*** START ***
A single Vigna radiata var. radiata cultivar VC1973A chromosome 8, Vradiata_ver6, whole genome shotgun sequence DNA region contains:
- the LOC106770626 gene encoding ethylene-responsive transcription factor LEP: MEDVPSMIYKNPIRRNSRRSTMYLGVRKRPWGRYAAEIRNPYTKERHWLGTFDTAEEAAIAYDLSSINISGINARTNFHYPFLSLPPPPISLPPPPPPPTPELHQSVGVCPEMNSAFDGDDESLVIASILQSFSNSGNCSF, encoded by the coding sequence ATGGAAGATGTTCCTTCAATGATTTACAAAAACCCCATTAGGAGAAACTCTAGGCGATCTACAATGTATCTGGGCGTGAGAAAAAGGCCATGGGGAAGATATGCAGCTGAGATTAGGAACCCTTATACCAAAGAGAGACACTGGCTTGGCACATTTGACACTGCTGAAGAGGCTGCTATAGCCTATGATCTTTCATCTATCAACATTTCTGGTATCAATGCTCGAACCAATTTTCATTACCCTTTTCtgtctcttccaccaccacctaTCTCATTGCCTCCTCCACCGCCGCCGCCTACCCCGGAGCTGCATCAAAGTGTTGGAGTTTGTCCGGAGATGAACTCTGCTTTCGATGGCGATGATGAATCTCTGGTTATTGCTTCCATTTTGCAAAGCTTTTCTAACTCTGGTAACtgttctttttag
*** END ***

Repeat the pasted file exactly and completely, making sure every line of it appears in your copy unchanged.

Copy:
A single Vigna radiata var. radiata cultivar VC1973A chromosome 8, Vradiata_ver6, whole genome shotgun sequence DNA region contains:
- the LOC106770626 gene encoding ethylene-responsive transcription factor LEP: MEDVPSMIYKNPIRRNSRRSTMYLGVRKRPWGRYAAEIRNPYTKERHWLGTFDTAEEAAIAYDLSSINISGINARTNFHYPFLSLPPPPISLPPPPPPPTPELHQSVGVCPEMNSAFDGDDESLVIASILQSFSNSGNCSF, encoded by the coding sequence ATGGAAGATGTTCCTTCAATGATTTACAAAAACCCCATTAGGAGAAACTCTAGGCGATCTACAATGTATCTGGGCGTGAGAAAAAGGCCATGGGGAAGATATGCAGCTGAGATTAGGAACCCTTATACCAAAGAGAGACACTGGCTTGGCACATTTGACACTGCTGAAGAGGCTGCTATAGCCTATGATCTTTCATCTATCAACATTTCTGGTATCAATGCTCGAACCAATTTTCATTACCCTTTTCtgtctcttccaccaccacctaTCTCATTGCCTCCTCCACCGCCGCCGCCTACCCCGGAGCTGCATCAAAGTGTTGGAGTTTGTCCGGAGATGAACTCTGCTTTCGATGGCGATGATGAATCTCTGGTTATTGCTTCCATTTTGCAAAGCTTTTCTAACTCTGGTAACtgttctttttag